Solo Coverage For $430 A Month? For This Enrollee, It’s A Deal

This post is Randy Dotinga’s latest update on his efforts to secure health insurance as a single, freelance writer with pre-existing conditions. You can also read his earlier installments, Taking A Risk To Secure Health Insurance and My Other Pre-Existing Condition: Unstable Insurance.

After 13 years of being an insurer’s worst nightmare, I just heard some wonderful words: The insurance company will see you now.

Randy Dotinga

They even gave me coverage. Darned good coverage, in fact, for $430 a month for my single, middle-aged and pre-existing-conditioned self.

Cheap? No. Priceless? Yes — especially after the steady stream of state and federal bureaucratic hassles that have plagued me for the last several months; and, before that, years of individual market coverage from insurers that abandoned me, turned out to be fraudulent or raised my rates into the stratosphere.

My experiences show that the health coverage can be a difficult proposition for a self-employed guy who is fairly healthy but has a heart that beats funny and no spouse. Until recently, my only feasible option to remain insured was to cough up $748 a month for shoddy coverage via California’s high-risk plan.

Then the Affordable Care Act provided new options for folks like me, but only if I went six months without any coverage first. I crossed my fingers, and got through the hiatus without a scratch. That was in 2012.

This coverage, through the California Pre-Existing Condition Insurance Plan at $265 a month, took me through June 2013. Then it expired, and I had to switch to yet another temporary program, the federally run Pre-Existing Condition Plan, at $287 a month.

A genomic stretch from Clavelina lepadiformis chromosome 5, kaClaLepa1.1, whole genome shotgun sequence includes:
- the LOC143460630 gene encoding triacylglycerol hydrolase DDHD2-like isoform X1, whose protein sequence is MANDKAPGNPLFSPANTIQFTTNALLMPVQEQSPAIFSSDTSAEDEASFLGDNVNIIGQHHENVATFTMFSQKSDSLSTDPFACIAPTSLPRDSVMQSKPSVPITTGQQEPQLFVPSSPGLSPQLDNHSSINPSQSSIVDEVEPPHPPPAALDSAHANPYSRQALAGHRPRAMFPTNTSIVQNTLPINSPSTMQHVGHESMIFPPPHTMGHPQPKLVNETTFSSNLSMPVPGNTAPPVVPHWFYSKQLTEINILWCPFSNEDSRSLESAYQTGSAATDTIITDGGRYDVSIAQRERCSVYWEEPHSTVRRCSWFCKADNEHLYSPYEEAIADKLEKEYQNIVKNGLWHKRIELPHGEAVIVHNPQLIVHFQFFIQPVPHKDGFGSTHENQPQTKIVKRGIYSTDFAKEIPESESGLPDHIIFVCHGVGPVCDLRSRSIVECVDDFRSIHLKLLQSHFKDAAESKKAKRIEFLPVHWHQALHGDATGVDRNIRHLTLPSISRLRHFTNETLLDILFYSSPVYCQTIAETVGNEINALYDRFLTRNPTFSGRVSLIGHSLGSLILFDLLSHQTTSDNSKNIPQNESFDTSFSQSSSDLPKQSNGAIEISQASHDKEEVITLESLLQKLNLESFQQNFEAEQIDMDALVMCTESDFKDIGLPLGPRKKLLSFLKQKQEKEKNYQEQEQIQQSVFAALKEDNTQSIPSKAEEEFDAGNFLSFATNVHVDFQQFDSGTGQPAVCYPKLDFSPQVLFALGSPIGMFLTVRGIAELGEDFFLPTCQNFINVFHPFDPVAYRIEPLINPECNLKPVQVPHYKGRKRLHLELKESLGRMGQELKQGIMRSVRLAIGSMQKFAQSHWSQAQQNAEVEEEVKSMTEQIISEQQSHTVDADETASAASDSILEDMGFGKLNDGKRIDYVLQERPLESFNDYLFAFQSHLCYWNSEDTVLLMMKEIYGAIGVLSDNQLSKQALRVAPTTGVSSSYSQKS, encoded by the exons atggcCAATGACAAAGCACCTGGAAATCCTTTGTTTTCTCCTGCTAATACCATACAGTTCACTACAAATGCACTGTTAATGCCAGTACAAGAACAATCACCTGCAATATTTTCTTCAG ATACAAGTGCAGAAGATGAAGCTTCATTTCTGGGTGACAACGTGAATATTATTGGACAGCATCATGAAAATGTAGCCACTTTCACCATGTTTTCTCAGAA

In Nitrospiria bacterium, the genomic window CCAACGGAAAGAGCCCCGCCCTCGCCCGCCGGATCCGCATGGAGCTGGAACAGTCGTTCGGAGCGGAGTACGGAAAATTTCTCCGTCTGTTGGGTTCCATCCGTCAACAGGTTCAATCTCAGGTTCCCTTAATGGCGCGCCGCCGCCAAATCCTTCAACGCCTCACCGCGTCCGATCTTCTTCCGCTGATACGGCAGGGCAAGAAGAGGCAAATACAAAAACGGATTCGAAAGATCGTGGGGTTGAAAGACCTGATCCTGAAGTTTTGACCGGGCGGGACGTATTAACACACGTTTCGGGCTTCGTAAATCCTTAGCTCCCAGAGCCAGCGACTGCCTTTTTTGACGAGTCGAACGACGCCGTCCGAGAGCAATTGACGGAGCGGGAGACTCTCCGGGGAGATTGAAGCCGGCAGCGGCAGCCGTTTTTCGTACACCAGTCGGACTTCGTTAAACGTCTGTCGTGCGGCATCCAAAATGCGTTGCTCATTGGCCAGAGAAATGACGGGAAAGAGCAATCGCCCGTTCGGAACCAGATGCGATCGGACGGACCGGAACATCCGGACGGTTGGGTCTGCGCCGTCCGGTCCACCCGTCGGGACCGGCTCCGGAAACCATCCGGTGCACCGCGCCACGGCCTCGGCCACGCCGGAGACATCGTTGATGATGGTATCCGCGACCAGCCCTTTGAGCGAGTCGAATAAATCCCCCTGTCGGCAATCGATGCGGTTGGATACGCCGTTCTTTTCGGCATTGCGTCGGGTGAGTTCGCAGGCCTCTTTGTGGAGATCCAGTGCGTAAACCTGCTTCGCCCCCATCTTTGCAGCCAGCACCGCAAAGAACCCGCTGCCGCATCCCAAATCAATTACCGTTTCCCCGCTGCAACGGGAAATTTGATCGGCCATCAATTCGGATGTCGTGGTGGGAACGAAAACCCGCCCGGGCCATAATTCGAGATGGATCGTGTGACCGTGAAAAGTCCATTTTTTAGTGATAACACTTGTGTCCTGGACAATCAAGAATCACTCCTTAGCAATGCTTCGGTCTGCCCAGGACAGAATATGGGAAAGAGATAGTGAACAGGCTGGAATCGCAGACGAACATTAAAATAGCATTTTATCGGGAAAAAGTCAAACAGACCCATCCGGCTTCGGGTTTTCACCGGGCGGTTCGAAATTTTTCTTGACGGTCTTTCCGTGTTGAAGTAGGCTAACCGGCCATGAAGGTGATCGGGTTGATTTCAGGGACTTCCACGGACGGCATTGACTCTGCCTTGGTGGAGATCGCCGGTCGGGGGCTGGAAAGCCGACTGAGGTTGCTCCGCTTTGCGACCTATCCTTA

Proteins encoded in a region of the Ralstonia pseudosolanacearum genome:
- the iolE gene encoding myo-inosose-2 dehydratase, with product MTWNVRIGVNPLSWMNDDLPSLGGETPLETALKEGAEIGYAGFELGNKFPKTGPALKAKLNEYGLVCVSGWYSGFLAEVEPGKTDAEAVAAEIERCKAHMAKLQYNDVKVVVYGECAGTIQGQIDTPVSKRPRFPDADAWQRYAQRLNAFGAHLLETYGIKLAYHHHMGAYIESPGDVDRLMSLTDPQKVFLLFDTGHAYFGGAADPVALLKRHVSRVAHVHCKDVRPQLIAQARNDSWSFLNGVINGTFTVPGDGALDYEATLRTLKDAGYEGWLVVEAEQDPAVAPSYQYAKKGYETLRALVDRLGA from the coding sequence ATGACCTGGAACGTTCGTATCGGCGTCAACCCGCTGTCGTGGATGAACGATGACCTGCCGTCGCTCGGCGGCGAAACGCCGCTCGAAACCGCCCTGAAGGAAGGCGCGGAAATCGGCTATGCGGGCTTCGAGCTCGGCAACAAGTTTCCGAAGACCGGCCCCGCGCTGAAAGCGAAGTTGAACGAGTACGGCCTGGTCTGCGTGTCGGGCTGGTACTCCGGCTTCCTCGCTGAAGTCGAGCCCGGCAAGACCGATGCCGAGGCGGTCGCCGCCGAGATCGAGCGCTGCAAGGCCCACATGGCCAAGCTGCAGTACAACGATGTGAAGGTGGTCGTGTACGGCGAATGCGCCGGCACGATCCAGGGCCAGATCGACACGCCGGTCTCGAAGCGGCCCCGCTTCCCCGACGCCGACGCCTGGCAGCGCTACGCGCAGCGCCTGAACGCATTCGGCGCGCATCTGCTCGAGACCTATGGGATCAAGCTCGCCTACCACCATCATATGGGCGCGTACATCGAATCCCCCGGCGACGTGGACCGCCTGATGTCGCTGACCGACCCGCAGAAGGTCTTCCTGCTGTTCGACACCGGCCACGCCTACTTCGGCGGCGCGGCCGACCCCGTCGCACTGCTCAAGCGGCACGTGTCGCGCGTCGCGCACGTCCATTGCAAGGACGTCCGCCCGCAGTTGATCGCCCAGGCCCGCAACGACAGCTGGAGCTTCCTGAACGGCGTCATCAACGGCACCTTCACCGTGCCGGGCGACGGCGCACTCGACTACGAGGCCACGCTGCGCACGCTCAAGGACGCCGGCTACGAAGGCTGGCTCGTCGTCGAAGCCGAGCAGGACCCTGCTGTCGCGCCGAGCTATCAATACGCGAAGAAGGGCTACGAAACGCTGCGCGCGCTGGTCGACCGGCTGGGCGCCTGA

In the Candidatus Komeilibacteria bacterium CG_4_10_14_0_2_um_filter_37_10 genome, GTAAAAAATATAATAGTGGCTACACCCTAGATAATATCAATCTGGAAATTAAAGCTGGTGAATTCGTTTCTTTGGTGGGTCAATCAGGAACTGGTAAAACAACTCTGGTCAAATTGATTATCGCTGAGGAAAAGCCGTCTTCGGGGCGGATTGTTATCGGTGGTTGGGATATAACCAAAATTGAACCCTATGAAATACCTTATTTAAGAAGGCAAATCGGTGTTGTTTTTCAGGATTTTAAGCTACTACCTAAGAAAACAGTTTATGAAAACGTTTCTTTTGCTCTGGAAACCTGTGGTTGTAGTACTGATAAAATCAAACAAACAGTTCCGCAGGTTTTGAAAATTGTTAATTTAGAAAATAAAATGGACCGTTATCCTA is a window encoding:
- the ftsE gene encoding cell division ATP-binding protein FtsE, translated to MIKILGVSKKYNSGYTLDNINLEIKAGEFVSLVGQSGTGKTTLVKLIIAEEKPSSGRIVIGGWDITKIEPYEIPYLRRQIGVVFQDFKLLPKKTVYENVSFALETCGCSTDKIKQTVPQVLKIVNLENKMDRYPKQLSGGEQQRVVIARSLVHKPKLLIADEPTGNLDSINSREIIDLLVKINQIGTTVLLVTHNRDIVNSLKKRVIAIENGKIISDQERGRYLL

And finally, it was Jan. 2014, and I could find a health plan through Covered California, the state’s online insurance marketplace.

After signing up for a Blue Shield of California plan, I received a letter the other day telling me that I could have extended the federally run Pre-Existing Condition Plan through January “to prevent a lapse in coverage.” Too late: I was already covered and therefore ineligible for an extension.

I could have saved $143 by sticking with the federal plan for another month instead of joining Blue Shield. But I might as well get used to it. Yes, I’m now paying $430 a month instead of the $265 or $287 I paid in 2012 and 2013, but it still beats the days of paltry coverage for a premium with a price tag in the $700s.

The transition has not been entirely smooth, though. For instance, after I used the California exchange to enroll in my new plan, I worried over the non-arrival of a bill from Blue Shield that would acknowledge my coverage and provide my policy number. It finally came at nearly the last minute, urging me to pay pronto and mentioning a previous bill that had never arrived.

I’m definitely insured now, though. My payment, which I made online, went through, and my insurance ID card showed up in my mailbox. It was two weeks late, since my coverage began on Jan. 1. But it’s here, I’m covered, and I’m glad.